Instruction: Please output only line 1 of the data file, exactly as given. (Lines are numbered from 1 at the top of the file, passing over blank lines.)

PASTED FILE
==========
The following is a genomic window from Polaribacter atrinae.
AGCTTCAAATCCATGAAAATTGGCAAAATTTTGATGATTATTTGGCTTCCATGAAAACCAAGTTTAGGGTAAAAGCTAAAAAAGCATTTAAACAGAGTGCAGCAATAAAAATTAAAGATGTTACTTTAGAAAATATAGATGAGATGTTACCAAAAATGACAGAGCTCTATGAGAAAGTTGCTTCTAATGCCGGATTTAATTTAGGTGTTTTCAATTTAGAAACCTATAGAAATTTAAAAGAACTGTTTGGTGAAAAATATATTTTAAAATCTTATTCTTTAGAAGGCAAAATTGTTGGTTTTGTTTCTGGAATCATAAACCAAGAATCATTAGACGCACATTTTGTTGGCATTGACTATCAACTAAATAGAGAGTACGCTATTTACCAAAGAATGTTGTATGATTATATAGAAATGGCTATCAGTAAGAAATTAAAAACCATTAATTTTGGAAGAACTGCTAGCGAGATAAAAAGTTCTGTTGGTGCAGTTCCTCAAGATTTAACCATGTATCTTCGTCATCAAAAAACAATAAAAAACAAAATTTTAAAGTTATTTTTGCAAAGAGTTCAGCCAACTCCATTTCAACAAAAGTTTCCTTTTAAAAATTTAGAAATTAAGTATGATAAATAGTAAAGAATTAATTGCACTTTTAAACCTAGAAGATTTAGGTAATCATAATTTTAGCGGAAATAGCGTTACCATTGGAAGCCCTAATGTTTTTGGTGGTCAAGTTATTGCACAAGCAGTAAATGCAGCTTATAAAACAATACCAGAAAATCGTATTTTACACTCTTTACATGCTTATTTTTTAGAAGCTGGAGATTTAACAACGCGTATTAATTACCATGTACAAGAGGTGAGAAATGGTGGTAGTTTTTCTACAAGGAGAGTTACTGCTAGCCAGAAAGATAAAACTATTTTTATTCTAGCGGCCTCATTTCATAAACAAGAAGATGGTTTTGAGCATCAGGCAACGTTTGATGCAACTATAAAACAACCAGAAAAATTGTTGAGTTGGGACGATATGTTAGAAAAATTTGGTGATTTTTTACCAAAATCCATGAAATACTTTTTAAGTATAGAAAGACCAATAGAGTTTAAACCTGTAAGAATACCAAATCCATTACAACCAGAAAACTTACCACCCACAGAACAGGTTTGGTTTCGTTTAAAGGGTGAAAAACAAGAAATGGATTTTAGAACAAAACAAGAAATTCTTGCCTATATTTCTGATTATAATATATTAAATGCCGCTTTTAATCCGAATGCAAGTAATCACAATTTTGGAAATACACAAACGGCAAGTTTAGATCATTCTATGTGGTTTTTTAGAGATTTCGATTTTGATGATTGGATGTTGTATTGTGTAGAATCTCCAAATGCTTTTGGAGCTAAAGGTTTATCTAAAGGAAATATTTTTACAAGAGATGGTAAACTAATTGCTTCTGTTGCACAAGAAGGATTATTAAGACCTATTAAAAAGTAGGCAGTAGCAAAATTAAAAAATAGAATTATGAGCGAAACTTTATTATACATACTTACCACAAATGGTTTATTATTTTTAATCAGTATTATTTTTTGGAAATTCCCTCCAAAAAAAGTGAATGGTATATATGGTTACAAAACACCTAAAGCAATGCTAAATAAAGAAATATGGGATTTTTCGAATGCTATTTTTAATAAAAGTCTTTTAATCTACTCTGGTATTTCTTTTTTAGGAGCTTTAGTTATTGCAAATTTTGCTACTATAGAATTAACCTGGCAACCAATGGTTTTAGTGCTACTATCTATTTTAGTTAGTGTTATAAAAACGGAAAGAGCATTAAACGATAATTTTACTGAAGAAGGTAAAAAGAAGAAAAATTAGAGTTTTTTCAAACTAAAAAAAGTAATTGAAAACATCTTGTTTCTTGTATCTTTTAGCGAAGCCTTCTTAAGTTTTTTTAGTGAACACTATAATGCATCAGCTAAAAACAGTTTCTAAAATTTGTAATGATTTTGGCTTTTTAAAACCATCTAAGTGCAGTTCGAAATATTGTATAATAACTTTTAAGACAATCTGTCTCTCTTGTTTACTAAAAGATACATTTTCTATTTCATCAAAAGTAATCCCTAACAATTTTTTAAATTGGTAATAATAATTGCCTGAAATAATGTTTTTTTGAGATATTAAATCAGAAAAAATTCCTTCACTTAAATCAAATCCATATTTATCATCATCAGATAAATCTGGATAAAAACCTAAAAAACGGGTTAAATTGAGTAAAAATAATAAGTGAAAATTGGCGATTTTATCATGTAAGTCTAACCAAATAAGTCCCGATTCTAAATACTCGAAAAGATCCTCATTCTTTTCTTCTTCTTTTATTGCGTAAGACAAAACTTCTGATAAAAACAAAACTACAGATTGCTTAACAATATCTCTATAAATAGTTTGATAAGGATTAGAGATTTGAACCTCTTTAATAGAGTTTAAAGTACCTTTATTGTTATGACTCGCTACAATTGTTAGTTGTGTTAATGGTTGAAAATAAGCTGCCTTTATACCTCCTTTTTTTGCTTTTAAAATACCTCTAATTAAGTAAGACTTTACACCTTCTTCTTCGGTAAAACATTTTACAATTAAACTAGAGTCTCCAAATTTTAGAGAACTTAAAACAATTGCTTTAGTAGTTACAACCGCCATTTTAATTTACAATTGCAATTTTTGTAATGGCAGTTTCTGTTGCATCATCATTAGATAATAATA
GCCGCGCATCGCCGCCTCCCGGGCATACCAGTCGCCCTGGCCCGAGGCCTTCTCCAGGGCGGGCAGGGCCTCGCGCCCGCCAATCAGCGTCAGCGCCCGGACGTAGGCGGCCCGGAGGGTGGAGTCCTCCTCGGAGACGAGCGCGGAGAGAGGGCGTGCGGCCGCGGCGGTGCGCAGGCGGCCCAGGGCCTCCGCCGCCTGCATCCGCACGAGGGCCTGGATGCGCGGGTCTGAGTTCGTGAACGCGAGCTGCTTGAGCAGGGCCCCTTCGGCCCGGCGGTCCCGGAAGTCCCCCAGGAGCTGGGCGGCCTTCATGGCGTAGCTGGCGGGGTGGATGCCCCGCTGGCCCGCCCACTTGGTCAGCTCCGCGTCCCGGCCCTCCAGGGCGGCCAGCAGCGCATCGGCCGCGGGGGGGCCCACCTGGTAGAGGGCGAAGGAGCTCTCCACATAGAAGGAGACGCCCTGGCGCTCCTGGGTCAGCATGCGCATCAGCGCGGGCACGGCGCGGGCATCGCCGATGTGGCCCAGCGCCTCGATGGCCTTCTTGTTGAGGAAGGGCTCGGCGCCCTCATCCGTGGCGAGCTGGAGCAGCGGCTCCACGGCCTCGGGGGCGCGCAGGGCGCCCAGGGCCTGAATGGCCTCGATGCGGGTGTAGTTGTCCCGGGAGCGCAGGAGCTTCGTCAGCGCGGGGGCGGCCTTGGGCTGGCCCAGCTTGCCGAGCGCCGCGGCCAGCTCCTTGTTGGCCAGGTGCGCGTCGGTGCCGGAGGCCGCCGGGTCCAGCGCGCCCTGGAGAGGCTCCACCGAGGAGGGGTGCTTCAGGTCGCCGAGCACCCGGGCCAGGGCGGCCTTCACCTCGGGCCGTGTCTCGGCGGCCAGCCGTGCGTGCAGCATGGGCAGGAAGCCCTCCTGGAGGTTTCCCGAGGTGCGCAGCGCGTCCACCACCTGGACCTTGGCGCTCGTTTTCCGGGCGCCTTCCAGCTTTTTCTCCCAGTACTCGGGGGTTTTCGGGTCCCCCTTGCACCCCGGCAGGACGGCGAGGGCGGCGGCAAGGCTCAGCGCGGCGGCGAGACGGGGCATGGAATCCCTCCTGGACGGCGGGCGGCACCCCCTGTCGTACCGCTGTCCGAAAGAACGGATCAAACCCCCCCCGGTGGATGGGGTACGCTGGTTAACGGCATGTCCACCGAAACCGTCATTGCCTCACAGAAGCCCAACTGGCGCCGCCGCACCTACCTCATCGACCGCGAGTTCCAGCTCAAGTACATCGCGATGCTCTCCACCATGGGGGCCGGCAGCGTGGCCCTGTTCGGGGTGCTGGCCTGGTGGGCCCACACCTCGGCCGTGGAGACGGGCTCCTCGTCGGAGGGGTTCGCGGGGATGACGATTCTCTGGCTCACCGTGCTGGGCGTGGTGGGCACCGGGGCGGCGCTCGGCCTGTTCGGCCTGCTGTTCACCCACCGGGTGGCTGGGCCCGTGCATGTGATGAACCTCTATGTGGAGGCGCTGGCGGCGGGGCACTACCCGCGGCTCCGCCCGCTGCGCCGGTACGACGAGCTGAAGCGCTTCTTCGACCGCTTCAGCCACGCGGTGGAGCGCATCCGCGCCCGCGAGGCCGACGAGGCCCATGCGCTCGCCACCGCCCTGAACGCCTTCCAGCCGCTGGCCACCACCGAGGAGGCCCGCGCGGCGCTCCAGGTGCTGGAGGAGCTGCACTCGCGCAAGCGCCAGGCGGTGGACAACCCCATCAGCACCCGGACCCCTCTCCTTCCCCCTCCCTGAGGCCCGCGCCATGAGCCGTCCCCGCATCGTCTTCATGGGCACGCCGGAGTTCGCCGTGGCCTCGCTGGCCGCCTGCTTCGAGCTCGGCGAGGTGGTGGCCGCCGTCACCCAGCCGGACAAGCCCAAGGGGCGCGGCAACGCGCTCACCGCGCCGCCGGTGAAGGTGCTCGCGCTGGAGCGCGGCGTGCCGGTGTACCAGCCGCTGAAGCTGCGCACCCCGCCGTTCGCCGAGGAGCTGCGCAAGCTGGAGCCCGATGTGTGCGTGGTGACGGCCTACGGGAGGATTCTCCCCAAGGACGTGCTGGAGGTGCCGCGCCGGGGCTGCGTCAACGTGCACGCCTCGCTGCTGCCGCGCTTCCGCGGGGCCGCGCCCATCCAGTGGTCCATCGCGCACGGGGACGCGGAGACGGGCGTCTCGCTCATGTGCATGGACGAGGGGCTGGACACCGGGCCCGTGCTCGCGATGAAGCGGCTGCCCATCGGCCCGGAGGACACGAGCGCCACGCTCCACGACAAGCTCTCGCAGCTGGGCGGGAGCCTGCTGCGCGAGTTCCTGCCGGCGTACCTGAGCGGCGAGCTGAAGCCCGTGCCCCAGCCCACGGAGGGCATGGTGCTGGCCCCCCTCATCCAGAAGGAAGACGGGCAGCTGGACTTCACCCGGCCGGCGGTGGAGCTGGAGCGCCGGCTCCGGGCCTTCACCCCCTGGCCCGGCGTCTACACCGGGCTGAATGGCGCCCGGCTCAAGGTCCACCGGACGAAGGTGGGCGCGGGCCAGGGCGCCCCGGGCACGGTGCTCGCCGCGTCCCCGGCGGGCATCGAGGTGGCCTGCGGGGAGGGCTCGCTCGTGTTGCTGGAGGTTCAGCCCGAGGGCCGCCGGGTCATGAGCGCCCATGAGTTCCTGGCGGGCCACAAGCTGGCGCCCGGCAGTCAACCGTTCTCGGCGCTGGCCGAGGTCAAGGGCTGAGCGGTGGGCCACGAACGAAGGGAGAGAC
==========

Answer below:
The following is a genomic window from Polaribacter atrinae.